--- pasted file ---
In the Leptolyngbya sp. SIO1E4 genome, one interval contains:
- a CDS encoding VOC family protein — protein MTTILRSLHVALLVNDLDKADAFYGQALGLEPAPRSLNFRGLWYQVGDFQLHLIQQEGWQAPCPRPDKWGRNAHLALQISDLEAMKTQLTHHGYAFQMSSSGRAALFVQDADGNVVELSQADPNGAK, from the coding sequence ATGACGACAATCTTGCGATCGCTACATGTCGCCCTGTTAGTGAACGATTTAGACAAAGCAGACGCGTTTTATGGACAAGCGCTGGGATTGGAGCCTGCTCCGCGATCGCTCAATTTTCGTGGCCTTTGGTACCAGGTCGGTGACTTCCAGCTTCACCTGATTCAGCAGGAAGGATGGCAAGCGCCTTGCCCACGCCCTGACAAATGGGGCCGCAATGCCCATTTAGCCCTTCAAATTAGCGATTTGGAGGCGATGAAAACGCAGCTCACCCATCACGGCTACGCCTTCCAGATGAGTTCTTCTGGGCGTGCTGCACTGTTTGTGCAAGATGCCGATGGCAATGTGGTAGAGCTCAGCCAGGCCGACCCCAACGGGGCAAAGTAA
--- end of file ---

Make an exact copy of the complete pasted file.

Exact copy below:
In the Leptolyngbya sp. SIO1E4 genome, one interval contains:
- a CDS encoding VOC family protein — protein MTTILRSLHVALLVNDLDKADAFYGQALGLEPAPRSLNFRGLWYQVGDFQLHLIQQEGWQAPCPRPDKWGRNAHLALQISDLEAMKTQLTHHGYAFQMSSSGRAALFVQDADGNVVELSQADPNGAK, from the coding sequence ATGACGACAATCTTGCGATCGCTACATGTCGCCCTGTTAGTGAACGATTTAGACAAAGCAGACGCGTTTTATGGACAAGCGCTGGGATTGGAGCCTGCTCCGCGATCGCTCAATTTTCGTGGCCTTTGGTACCAGGTCGGTGACTTCCAGCTTCACCTGATTCAGCAGGAAGGATGGCAAGCGCCTTGCCCACGCCCTGACAAATGGGGCCGCAATGCCCATTTAGCCCTTCAAATTAGCGATTTGGAGGCGATGAAAACGCAGCTCACCCATCACGGCTACGCCTTCCAGATGAGTTCTTCTGGGCGTGCTGCACTGTTTGTGCAAGATGCCGATGGCAATGTGGTAGAGCTCAGCCAGGCCGACCCCAACGGGGCAAAGTAA